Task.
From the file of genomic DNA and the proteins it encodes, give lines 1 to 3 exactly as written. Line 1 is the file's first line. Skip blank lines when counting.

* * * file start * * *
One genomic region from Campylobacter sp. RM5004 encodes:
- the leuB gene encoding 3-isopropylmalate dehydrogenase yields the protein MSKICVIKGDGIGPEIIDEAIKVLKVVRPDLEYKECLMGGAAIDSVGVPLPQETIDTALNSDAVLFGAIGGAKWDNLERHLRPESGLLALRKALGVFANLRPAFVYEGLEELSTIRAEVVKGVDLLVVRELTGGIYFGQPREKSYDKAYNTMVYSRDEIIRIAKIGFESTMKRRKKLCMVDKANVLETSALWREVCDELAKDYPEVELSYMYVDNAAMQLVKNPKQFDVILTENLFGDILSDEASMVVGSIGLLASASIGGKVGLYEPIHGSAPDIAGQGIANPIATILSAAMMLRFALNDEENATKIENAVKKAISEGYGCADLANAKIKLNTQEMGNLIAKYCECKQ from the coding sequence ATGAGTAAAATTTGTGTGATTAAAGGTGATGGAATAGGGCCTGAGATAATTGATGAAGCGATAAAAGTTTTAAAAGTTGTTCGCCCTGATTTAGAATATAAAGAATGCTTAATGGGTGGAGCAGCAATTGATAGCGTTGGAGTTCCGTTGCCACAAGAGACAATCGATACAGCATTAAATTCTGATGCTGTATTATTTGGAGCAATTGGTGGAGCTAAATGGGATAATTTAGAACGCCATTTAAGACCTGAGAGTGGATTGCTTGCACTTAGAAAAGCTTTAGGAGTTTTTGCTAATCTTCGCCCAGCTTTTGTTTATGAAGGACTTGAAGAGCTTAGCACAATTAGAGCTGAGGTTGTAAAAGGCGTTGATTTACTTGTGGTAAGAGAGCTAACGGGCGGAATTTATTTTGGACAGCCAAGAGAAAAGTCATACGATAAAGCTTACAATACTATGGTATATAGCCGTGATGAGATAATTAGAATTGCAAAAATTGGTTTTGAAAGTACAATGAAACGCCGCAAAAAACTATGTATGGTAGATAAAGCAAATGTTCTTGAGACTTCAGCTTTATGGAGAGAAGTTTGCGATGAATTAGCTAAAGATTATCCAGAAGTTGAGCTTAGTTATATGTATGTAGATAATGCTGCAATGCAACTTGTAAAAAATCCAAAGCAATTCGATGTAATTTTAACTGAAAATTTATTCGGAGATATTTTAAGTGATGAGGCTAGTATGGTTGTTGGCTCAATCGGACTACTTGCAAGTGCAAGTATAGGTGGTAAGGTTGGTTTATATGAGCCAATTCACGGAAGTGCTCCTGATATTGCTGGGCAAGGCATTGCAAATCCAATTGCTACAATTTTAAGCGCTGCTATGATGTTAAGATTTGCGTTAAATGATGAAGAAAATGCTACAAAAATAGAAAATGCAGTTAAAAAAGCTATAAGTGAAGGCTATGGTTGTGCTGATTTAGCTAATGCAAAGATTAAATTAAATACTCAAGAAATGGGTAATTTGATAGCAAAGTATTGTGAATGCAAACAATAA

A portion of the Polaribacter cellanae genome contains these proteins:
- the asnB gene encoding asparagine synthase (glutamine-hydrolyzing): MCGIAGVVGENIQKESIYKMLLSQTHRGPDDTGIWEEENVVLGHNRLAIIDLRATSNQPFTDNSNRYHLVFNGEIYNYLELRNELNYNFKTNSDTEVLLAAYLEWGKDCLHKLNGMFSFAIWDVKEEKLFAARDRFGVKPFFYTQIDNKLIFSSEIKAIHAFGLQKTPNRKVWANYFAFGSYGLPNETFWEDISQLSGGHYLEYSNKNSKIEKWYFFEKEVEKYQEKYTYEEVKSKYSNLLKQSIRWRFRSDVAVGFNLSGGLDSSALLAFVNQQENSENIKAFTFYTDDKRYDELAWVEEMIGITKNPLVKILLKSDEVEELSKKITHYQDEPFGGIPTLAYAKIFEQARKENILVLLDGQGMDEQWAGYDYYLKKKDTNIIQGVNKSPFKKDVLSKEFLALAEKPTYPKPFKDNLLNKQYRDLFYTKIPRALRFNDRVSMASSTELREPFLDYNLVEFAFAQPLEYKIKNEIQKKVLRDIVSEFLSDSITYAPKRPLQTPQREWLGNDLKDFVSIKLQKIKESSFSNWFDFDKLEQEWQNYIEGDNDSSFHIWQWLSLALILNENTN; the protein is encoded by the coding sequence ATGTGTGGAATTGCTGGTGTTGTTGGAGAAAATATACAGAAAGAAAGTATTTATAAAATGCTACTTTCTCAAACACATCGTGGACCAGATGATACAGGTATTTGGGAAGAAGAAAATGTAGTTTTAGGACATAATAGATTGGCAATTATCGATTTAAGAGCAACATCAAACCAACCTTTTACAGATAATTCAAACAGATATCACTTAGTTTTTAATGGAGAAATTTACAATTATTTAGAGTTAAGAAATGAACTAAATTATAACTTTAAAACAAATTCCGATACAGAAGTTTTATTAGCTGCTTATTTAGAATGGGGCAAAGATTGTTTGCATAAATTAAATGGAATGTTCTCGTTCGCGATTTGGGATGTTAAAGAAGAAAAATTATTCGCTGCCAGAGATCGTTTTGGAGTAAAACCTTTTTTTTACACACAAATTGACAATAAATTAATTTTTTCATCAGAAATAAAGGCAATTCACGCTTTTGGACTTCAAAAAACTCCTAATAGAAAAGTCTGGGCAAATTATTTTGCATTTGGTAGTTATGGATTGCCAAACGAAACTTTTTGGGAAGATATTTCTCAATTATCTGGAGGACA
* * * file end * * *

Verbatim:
One genomic region from Campylobacter sp. RM5004 encodes:
- the leuB gene encoding 3-isopropylmalate dehydrogenase yields the protein MSKICVIKGDGIGPEIIDEAIKVLKVVRPDLEYKECLMGGAAIDSVGVPLPQETIDTALNSDAVLFGAIGGAKWDNLERHLRPESGLLALRKALGVFANLRPAFVYEGLEELSTIRAEVVKGVDLLVVRELTGGIYFGQPREKSYDKAYNTMVYSRDEIIRIAKIGFESTMKRRKKLCMVDKANVLETSALWREVCDELAKDYPEVELSYMYVDNAAMQLVKNPKQFDVILTENLFGDILSDEASMVVGSIGLLASASIGGKVGLYEPIHGSAPDIAGQGIANPIATILSAAMMLRFALNDEENATKIENAVKKAISEGYGCADLANAKIKLNTQEMGNLIAKYCECKQ from the coding sequence ATGAGTAAAATTTGTGTGATTAAAGGTGATGGAATAGGGCCTGAGATAATTGATGAAGCGATAAAAGTTTTAAAAGTTGTTCGCCCTGATTTAGAATATAAAGAATGCTTAATGGGTGGAGCAGCAATTGATAGCGTTGGAGTTCCGTTGCCACAAGAGACAATCGATACAGCATTAAATTCTGATGCTGTATTATTTGGAGCAATTGGTGGAGCTAAATGGGATAATTTAGAACGCCATTTAAGACCTGAGAGTGGATTGCTTGCACTTAGAAAAGCTTTAGGAGTTTTTGCTAATCTTCGCCCAGCTTTTGTTTATGAAGGACTTGAAGAGCTTAGCACAATTAGAGCTGAGGTTGTAAAAGGCGTTGATTTACTTGTGGTAAGAGAGCTAACGGGCGGAATTTATTTTGGACAGCCAAGAGAAAAGTCATACGATAAAGCTTACAATACTATGGTATATAGCCGTGATGAGATAATTAGAATTGCAAAAATTGGTTTTGAAAGTACAATGAAACGCCGCAAAAAACTATGTATGGTAGATAAAGCAAATGTTCTTGAGACTTCAGCTTTATGGAGAGAAGTTTGCGATGAATTAGCTAAAGATTATCCAGAAGTTGAGCTTAGTTATATGTATGTAGATAATGCTGCAATGCAACTTGTAAAAAATCCAAAGCAATTCGATGTAATTTTAACTGAAAATTTATTCGGAGATATTTTAAGTGATGAGGCTAGTATGGTTGTTGGCTCAATCGGACTACTTGCAAGTGCAAGTATAGGTGGTAAGGTTGGTTTATATGAGCCAATTCACGGAAGTGCTCCTGATATTGCTGGGCAAGGCATTGCAAATCCAATTGCTACAATTTTAAGCGCTGCTATGATGTTAAGATTTGCGTTAAATGATGAAGAAAATGCTACAAAAATAGAAAATGCAGTTAAAAAAGCTATAAGTGAAGGCTATGGTTGTGCTGATTTAGCTAATGCAAAGATTAAATTAAATACTCAAGAAATGGGTAATTTGATAGCAAAGTATTGTGAATGCAAACAATAA

A portion of the Polaribacter cellanae genome contains these proteins: